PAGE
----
Gas exchange, EPQA, leaf area: Twelve shoots from the four central vines of each experimental unit (48 shoots per treatment) were flagged prior to application of TBLR for data collection. Single leaf gas exchange (assimilation rate (A), transpiration rate (E), and stomatal conductance (gs) was recorded on eight fully expanded primary and eight lateral leaves located at nodes 7 and 12 for each experimental unit at one week post-treatment and repeated 2 to 3 times until harvest. Measurements were taken between 10:00 and 14:00 hours under light-saturated (> 1200 mmol m-2 s-1) conditions using an open-system portable infrared gas analyzer (CIRAS-3, PP Systems, Amesbury, MA, USA). The system utilized a broad leaf cuvette with a 4.5 cm2 window with 400 parts per million (ppm) fixed-rate of CO2 and an adjusted air flow of 400 mL/min.
Enhanced point quadrat analysis (EPQA, 2, 3) was assessed twice, mid-season and pre-harvest, in 2015 (16 July and 25 August) and 2016 (28 July and 7 September) for treatment impacts on canopy density and light availability in the cluster zone. EPQA was conducted as described by Meyers and Vanden Heuvel (2).
All flagged shoots were collected one day prior to the whole plot harvest to assess whole shoot leaf area at the end of the season. Primary and lateral leaves were analyzed separately using a scanning leaf area meter (LI-3100c, LI-COR).
Harvest yield, yield components, and grape composition: All clusters of flagged shoots were collected two days prior to the whole plot harvest to assess impacts of treatments on cluster compactness, cluster weight, number of berries per cluster, fruit set, and basic juice chemistries (total soluble solids, pH, and titratable acidity).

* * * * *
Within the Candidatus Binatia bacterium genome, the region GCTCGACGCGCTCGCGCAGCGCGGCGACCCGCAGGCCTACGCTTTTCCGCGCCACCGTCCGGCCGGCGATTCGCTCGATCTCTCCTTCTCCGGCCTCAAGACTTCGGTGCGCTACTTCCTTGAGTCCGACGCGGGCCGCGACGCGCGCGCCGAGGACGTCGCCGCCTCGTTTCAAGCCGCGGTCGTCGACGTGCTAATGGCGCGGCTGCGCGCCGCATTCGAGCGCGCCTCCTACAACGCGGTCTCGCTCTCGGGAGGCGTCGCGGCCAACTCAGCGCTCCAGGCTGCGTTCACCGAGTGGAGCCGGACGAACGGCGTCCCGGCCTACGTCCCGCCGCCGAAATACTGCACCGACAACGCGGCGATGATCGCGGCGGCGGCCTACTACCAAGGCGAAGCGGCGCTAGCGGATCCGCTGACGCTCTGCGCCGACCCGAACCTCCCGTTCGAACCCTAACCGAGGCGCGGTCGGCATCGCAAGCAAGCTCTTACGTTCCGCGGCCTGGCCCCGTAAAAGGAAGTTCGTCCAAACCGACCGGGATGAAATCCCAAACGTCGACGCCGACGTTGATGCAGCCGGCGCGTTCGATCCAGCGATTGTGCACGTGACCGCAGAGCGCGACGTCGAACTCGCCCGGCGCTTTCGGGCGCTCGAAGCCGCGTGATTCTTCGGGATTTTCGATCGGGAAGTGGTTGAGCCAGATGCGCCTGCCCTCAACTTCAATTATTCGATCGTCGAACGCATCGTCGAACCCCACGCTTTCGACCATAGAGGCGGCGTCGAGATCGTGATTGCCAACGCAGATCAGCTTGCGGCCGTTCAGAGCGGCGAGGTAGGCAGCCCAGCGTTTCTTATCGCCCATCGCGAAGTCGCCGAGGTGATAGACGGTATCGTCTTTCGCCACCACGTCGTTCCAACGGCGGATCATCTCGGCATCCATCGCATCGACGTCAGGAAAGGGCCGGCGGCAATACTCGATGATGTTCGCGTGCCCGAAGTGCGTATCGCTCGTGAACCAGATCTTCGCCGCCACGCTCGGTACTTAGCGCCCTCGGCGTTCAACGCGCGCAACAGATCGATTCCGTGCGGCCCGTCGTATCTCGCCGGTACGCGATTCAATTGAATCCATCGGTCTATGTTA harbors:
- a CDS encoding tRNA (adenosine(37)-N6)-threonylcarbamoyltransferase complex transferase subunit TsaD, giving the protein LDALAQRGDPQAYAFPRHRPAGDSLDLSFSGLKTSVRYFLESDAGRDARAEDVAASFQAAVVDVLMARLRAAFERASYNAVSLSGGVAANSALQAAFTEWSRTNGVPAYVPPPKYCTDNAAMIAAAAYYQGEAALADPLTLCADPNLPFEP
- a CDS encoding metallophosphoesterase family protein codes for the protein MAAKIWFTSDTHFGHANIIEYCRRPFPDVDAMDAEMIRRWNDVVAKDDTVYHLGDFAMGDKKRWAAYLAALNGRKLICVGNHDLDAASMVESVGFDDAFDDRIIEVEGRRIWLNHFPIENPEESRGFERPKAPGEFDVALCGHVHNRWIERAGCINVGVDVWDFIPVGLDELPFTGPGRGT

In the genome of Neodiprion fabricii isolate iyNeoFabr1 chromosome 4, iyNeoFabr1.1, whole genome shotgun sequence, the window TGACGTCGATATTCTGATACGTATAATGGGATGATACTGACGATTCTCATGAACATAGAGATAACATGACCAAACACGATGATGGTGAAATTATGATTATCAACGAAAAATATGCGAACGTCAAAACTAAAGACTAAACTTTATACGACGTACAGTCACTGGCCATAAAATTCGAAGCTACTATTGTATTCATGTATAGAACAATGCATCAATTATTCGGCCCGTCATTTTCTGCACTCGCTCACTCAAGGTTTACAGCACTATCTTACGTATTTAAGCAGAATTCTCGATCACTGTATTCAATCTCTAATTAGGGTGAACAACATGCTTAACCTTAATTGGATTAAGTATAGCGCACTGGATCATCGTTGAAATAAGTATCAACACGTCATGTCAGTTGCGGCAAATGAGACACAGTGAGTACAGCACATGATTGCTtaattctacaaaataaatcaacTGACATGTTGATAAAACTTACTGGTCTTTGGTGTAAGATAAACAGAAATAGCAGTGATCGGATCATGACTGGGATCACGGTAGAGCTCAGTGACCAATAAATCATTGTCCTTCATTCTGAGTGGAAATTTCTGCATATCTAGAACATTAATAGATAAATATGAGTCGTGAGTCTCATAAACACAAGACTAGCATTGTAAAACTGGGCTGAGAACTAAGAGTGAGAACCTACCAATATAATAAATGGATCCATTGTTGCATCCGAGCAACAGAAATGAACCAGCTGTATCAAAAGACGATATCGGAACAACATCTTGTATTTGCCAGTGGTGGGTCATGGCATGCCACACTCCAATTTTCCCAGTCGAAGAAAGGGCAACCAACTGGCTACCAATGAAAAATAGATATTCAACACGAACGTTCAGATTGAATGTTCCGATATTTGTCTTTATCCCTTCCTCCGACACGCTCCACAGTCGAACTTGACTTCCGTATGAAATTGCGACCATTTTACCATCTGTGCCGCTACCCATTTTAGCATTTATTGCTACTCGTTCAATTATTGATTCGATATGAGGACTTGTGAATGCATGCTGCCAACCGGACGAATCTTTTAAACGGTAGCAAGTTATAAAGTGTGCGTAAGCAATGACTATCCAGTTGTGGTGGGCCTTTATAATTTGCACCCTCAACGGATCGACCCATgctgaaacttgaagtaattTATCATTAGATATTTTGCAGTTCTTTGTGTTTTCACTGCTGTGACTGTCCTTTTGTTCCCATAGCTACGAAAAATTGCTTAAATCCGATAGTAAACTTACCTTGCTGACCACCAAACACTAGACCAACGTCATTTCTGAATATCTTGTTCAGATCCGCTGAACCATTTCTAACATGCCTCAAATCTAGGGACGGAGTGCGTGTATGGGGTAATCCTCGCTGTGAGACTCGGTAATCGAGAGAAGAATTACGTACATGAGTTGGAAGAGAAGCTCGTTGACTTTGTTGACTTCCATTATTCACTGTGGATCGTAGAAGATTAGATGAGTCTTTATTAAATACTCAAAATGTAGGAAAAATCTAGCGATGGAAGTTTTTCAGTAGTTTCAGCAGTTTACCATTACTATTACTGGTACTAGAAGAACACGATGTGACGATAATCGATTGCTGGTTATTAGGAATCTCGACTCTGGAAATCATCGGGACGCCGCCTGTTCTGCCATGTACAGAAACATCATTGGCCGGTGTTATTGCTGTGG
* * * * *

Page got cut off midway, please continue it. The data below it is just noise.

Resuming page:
The vines were harvested by hand on 24 September 2015 and 28 September 2016. Immediately prior to harvest, 30 randomly selected clusters per experimental unit were visually assessed for Botrytis rot incidence and severity (4). Ten vines per experimental unit, excluding the first and last vine, were used to measure yield per vine and the number of clusters per vine. A hanging scale accurate to 0.1 kg (Pelouze 7710, Rubbermaid, Inc., Huntersville, NC) was used to determine yield, and the average cluster weight calculated by the yield divided by the number of clusters.
The individual clusters harvested from flagged shoots were frozen at -20 °C until deconstruction for individual berry weight and number of berries measurements. Berries were divided in the following categories: normally developed, healthy berries, f berries infected with rot, undeveloped (shot) berries, green ovaries. Berries of each category were counted separately.
Berries were then thawed in a 60 °C water bath, crushed, and strained to remove skin and seeds for juice chemistry. Total soluble solids (TSS) was measured using a hand-held refractometer (Master, Atago USA, Inc., Bellevue, WA), pH was conducted using a pH-meter (Orion Star A111, Thermo Fisher Scientific, Waltham, MA), and titratable acidity (TA, expressed as g/L tartaric acid equivalents) was measured using an autotriator (G20, Mettler Toledo, Columbus, OH). Titrations were made using a 10 mL juice sample size titrated with 0.1 N NaOH to an endpoint pH of 8.2.
Pruning weight were taken during the dormant season using a 0.1 kg accuracy hanging scale (Pelouze 7710). The Ravaz index was calculated as the ratio of yield to pruning weight and used to estimate the crop load of each treatment. Bud fruitfulness was evaluated prior to shoot thinning during the growing season following treatments implementation when inflorescences were clearly visible. The number of shoots and number of inflorescences were recorded to calculate bud fruitfulness (number of inflorescences per shoot).